skip to main content

Title: Bayes-SAR Net: Robust SAR Image Classification with Uncertainty Estimation Using Bayesian Convolutional Neural Network
Synthetic aperture radar (SAR) image classification is a challenging problem due to the complex imaging mechanism as well as the random speckle noise, which affects radar image interpretation. Recently, convolutional neural networks (CNNs) have been shown to outperform previous state-of-the-art techniques in computer vision tasks owing to their ability to learn relevant features from the data. However, CNNs in particular and neural networks, in general, lack uncertainty quantification and can be easily deceived by adversarial attacks. This paper proposes Bayes-SAR Net, a Bayesian CNN that can perform robust SAR image classification while quantifying the uncertainty or confidence of the network in its decision. Bayes-SAR Net propagates the first two moments (mean and covariance) of the approximate posterior distribution of the network parameters given the data and obtains a predictive mean and covariance of the classification output. Experiments, using the benchmark datasets Flevoland and Oberpfaffenhofen, show superior performance and robustness to Gaussian noise and adversarial attacks, as compared to the SAR-Net homologue. Bayes-SAR Net achieves a test accuracy that is around 10% higher in the case of adversarial perturbation (levels > 0.05).  more » « less
Award ID(s):
Author(s) / Creator(s):
; ; ; ; ; ;
Date Published:
Journal Name:
IEEE International Radar Conference
Medium: X
Sponsoring Org:
National Science Foundation
More Like this
  1. The remarkable success of the Transformer model in Natural Language Processing (NLP) is increasingly capturing the attention of vision researchers in contemporary times. The Vision Transformer (ViT) model effectively models long-range dependencies while utilizing a self-attention mechanism by converting image information into meaningful representations. Moreover, the parallelism property of ViT ensures better scalability and model generalization compared to Recurrent Neural Networks (RNN). However, developing robust ViT models for high-risk vision applications, such as self-driving cars, is critical. Deterministic ViT models are susceptible to noise and adversarial attacks and incapable of yielding a level of confidence in output predictions. Quantifying the confidence (or uncertainty) level in the decision is highly important in such real-world applications. In this work, we introduce a probabilistic framework for ViT to quantify the level of uncertainty in the model's decision. We approximate the posterior distribution of network parameters using variational inference. While progressing through non-linear layers, the first-order Taylor approximation was deployed. The developed framework propagates the mean and covariance of the posterior distribution through layers of the probabilistic ViT model and quantifies uncertainty at the output predictions. Quantifying uncertainty aids in providing warning signals to real-world applications in case of noisy situations. Experimental results from extensive simulation conducted on numerous benchmark datasets (e.g., MNIST and Fashion-MNIST) for image classification tasks exhibit 1) higher accuracy of proposed probabilistic ViT under noise or adversarial attacks compared to the deterministic ViT. 2) Self-evaluation through uncertainty becomes notably pronounced as noise levels escalate. Simulations were conducted at the Texas Advanced Computing Center (TACC) on the Lonestar6 supercomputer node. With the help of this vital resource, we completed all the experiments within a reasonable period.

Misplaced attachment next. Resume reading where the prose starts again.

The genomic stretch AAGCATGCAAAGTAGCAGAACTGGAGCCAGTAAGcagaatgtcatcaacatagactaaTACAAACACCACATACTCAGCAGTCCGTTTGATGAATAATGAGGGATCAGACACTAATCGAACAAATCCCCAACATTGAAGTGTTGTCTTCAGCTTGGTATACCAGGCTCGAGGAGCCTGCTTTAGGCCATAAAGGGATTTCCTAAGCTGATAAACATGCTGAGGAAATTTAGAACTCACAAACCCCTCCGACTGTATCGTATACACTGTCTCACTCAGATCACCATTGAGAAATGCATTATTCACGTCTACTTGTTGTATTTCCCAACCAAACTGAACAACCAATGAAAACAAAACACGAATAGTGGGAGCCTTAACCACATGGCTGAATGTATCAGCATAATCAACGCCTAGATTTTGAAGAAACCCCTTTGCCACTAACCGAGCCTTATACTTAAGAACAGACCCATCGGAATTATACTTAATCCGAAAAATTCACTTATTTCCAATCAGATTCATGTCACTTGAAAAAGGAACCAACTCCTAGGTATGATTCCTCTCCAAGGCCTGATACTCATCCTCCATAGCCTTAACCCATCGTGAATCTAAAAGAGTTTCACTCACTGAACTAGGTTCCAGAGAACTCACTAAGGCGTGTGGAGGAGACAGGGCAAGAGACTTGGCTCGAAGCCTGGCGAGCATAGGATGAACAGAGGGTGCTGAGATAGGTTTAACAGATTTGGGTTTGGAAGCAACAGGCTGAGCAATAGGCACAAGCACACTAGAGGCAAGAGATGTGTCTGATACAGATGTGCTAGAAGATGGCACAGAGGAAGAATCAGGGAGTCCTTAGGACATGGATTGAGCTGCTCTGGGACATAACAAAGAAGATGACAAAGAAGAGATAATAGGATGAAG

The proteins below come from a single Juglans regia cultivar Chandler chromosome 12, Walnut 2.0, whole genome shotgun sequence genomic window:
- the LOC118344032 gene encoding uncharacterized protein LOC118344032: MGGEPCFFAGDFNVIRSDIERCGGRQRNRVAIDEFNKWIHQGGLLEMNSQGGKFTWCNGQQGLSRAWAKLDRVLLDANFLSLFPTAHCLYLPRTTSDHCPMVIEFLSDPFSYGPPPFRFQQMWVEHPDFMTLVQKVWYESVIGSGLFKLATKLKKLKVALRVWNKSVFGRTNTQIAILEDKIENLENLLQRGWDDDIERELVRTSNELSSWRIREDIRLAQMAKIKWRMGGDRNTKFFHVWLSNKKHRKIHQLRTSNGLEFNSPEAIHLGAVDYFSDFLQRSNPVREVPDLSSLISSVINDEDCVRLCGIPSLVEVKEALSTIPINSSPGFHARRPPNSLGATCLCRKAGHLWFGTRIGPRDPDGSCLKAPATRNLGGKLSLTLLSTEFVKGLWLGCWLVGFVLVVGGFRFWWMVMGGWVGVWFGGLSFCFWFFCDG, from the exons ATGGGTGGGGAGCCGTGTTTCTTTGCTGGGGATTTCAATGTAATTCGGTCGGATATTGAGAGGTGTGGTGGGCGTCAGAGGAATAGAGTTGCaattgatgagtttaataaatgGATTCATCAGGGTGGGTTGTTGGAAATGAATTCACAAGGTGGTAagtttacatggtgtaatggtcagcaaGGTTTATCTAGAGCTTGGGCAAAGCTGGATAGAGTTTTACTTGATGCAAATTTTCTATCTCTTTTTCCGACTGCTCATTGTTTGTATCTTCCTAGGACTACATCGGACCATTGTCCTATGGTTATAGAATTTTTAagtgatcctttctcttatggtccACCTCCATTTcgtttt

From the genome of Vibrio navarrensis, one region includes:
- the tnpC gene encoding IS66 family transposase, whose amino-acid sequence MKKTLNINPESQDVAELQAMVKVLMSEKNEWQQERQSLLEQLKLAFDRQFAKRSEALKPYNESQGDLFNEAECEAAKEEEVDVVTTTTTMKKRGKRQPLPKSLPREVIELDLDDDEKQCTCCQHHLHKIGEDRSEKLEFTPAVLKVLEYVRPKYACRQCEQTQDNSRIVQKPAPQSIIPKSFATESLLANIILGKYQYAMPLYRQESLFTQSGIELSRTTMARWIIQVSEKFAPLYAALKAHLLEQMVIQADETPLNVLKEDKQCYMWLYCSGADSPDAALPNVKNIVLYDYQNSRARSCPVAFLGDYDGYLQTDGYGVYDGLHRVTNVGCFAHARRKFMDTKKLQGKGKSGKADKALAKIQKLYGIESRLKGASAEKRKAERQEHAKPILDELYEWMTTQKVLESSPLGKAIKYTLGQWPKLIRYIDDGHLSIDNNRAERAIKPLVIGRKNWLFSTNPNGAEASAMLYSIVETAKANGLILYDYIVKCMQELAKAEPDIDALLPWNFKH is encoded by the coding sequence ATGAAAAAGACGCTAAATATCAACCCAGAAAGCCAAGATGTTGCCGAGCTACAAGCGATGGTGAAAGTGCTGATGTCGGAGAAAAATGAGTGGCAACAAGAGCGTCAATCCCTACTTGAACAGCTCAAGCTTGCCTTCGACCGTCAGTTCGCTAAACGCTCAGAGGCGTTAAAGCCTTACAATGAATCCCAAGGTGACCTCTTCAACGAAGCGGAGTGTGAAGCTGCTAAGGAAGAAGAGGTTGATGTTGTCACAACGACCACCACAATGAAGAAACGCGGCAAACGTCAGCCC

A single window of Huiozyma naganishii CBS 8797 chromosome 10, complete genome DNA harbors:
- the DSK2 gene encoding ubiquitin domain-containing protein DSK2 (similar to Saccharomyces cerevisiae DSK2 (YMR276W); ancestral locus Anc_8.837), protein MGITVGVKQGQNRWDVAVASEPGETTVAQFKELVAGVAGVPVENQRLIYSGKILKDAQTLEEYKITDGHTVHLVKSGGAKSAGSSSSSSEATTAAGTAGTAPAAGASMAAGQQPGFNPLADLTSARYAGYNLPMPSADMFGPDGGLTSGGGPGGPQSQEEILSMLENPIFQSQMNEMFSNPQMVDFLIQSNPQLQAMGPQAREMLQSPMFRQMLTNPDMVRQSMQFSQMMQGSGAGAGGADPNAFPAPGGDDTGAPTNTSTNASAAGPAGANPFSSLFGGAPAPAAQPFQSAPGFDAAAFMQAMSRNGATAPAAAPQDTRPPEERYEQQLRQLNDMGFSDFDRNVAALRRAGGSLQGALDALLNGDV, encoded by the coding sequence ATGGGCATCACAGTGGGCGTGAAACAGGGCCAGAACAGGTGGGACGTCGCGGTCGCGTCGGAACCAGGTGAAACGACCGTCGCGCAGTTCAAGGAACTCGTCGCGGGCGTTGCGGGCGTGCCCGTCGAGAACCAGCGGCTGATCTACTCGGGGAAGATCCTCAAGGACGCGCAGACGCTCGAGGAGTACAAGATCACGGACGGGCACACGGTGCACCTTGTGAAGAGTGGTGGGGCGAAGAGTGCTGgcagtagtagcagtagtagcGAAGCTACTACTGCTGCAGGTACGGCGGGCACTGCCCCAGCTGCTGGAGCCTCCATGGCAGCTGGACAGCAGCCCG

more » « less
  2. Deep neural networks (DNNs) have surpassed human-level accuracy in various learning tasks. However, unlike humans who have a natural cognitive intuition for probabilities, DNNs cannot express their uncertainty in the output decisions. This limits the deployment of DNNs in mission critical domains, such as warfighter decision-making or medical diagnosis. Bayesian inference provides a principled approach to reason about model’s uncertainty by estimating the posterior distribution of the unknown parameters. The challenge in DNNs remains the multi-layer stages of non-linearities, which make the propagation of high-dimensional distributions mathematically intractable. This paper establishes the theoretical and algorithmic foundations of uncertainty or belief propagation by developing new deep learning models named PremiUm-CNNs (Propagating Uncertainty in Convolutional Neural Networks). We introduce a tensor normal distribution as a prior over convolutional kernels and estimate the variational posterior by maximizing the evidence lower bound (ELBO). We start by deriving the first-order mean-covariance propagation framework. Later, we develop a framework based on the unscented transformation (correct at least up to the second-order) that propagates sigma points of the variational distribution through layers of a CNN. The propagated covariance of the predictive distribution captures uncertainty in the output decision. Comprehensive experiments conducted on diverse benchmark datasets demonstrate: 1) superior robustness against noise and adversarial attacks, 2) self-assessment through predictive uncertainty that increases quickly with increasing levels of noise or attacks, and 3) an ability to detect a targeted attack from ambient noise.